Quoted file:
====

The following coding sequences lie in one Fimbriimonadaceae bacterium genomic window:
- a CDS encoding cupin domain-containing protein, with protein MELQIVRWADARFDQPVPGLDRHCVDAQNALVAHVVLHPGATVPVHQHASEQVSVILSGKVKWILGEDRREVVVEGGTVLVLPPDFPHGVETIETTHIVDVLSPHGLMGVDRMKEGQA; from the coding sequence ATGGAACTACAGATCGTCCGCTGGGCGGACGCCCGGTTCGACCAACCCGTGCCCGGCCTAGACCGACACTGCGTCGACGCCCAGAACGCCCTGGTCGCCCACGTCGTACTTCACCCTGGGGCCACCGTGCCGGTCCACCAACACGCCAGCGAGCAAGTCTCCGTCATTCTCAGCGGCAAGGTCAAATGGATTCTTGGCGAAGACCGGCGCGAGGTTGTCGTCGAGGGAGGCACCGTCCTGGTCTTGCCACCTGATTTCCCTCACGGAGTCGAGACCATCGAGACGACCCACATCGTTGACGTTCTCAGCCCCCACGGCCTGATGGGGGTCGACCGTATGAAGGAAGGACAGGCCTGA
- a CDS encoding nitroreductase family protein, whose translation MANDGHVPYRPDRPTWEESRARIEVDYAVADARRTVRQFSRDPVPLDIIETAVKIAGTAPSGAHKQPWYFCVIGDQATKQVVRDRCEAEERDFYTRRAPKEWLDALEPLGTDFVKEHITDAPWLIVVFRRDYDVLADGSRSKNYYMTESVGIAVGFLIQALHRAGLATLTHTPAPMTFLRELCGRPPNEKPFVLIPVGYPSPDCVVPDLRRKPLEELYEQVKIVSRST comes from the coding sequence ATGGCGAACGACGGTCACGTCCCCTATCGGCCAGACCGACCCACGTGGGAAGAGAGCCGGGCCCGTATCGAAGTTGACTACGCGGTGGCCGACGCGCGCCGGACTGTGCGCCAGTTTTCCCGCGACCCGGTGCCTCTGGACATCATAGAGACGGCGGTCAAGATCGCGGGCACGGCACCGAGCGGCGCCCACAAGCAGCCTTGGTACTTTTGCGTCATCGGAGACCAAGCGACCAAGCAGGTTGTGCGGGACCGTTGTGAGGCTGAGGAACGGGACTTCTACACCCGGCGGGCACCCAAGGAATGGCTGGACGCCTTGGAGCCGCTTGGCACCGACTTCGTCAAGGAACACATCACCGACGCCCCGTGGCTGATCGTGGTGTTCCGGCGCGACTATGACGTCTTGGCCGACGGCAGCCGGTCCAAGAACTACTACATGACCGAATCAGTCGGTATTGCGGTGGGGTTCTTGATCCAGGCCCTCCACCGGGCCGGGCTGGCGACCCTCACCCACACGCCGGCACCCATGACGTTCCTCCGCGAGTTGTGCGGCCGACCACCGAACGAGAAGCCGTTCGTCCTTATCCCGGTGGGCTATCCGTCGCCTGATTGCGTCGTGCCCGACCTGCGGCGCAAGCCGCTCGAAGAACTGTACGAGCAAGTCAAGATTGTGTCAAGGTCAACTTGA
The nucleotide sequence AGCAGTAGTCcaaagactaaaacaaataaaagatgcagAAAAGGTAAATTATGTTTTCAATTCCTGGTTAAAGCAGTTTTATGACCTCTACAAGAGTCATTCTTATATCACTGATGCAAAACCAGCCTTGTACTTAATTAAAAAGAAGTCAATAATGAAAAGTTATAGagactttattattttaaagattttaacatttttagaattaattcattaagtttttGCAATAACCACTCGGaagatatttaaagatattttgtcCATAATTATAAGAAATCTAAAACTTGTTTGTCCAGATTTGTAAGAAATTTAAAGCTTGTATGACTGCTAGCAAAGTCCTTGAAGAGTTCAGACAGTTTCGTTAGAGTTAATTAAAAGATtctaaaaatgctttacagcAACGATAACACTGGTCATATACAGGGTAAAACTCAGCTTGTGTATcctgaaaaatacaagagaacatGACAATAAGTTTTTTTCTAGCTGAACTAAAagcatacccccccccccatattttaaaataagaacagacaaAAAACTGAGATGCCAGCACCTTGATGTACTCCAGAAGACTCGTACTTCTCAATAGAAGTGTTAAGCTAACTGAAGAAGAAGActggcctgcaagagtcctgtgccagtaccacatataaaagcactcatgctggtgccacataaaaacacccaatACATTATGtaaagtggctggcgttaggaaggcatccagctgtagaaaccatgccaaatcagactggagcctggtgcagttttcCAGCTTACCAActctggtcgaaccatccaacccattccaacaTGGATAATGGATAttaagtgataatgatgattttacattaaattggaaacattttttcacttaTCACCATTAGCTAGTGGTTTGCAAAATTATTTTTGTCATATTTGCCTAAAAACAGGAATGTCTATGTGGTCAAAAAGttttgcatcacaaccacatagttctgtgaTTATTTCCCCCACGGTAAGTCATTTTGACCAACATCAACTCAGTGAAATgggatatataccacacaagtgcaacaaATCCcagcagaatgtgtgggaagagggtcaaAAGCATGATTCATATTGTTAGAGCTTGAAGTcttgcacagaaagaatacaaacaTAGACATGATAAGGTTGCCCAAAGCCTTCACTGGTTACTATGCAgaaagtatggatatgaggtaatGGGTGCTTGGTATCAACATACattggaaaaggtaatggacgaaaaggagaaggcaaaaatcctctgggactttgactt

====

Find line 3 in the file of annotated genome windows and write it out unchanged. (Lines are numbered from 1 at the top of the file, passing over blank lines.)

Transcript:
- a CDS encoding nitroreductase family protein, whose translation MANDGHVPYRPDRPTWEESRARIEVDYAVADARRTVRQFSRDPVPLDIIETAVKIAGTAPSGAHKQPWYFCVIGDQATKQVVRDRCEAEERDFYTRRAPKEWLDALEPLGTDFVKEHITDAPWLIVVFRRDYDVLADGSRSKNYYMTESVGIAVGFLIQALHRAGLATLTHTPAPMTFLRELCGRPPNEKPFVLIPVGYPSPDCVVPDLRRKPLEELYEQVKIVSRST comes from the coding sequence ATGGCGAACGACGGTCACGTCCCCTATCGGCCAGACCGACCCACGTGGGAAGAGAGCCGGGCCCGTATCGAAGTTGACTACGCGGTGGCCGACGCGCGCCGGACTGTGCGCCAGTTTTCCCGCGACCCGGTGCCTCTGGACATCATAGAGACGGCGGTCAAGATCGCGGGCACGGCACCGAGCGGCGCCCACAAGCAGCCTTGGTACTTTTGCGTCATCGGAGACCAAGCGACCAAGCAGGTTGTGCGGGACCGTTGTGAGGCTGAGGAACGGGACTTCTACACCCGGCGGGCACCCAAGGAATGGCTGGACGCCTTGGAGCCGCTTGGCACCGACTTCGTCAAGGAACACATCACCGACGCCCCGTGGCTGATCGTGGTGTTCCGGCGCGACTATGACGTCTTGGCCGACGGCAGCCGGTCCAAGAACTACTACATGACCGAATCAGTCGGTATTGCGGTGGGGTTCTTGATCCAGGCCCTCCACCGGGCCGGGCTGGCGACCCTCACCCACACGCCGGCACCCATGACGTTCCTCCGCGAGTTGTGCGGCCGACCACCGAACGAGAAGCCGTTCGTCCTTATCCCGGTGGGCTATCCGTCGCCTGATTGCGTCGTGCCCGACCTGCGGCGCAAGCCGCTCGAAGAACTGTACGAGCAAGTCAAGATTGTGTCAAGGTCAACTTGA